Class Action Lawsuit Filed Against Chase for Forcing Customers to Give Up Fixed Rates or Face Additional Charges
February 23, 2009
SAN FRANCISCO, CA – The law firm of Gibbs Law Group LLP (www.GirardGibbs.com) has filed a class action lawsuit against Chase Bank USA, N.A. after the credit card issuer more than doubled minimum monthly payments and imposed an “Account Service Charge” on customers who had accepted its fixed-rate balance transfer offers.
The class action complaint alleges that Chase induced preferred customers to take out sizable balance-transfer loans by offering 2.99% to 4.99% promotional rates that would remain fixed for the life of the loan. It is alleged that after soliciting these long term loans – and charging transaction fees of up to 3% of the loan amount – Chase implemented a “forced loan modification program” to coerce consumers to surrender the benefit of their fixed promotional rates. Chase has recently notified customers that unless they pay off their entire loan balance within 30 days or accept a higher annual rate, Chase will more than double their required minimum monthly payment and charge a $10 fee for each month that the loan remains outstanding.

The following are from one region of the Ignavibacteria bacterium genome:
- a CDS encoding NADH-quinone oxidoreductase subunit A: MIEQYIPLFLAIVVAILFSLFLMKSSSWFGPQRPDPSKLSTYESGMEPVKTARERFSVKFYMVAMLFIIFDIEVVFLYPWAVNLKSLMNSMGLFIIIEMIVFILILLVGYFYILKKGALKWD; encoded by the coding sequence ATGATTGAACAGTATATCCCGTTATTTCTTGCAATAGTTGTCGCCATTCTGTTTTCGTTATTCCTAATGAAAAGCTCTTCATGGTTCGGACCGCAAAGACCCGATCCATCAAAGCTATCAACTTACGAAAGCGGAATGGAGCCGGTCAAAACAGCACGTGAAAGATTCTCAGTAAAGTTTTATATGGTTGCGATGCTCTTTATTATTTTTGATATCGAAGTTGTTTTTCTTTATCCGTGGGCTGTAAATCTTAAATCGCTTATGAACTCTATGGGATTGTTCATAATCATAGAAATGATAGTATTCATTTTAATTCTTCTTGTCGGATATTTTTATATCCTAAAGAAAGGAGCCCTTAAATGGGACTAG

“At this point, it appears that the people who are subject to the loan modification program are those who have consistently made timely loan payments and otherwise met their obligations,” said Eric Gibbs, a lawyer who represents the plaintiffs. “Chase’s conduct is having a real impact on our clients. There is no bailout on their horizon, as they are people who made prudent decisions with respect to managing their debt and paid their bills on time. They are now being penalized for doing so.”
The number of Chase customers that could be affected by the class action lawsuit remains unclear, but comments by Chase put the upper limit at 500,000 people. Chase has not yet formally responded to the lawsuit, but has asserted that because of legal doctrines such as preemption and mandatory individual arbitration, its conduct is not subject to court scrutiny.
“The reality is that these legal doctrines – preemption and mandatory individual arbitration – strip people of their fundamental rights and the ability to make sure their agreements are honored,” said Gibbs. “We are hopeful that in this case, our clients will get their day in court.”
If you wish to discuss this action or have any questions concerning your rights as a Chase cardholder, please contact Gibbs Law Group LLP (www.girardgibbs.com/chase/) or call 866-981-4800.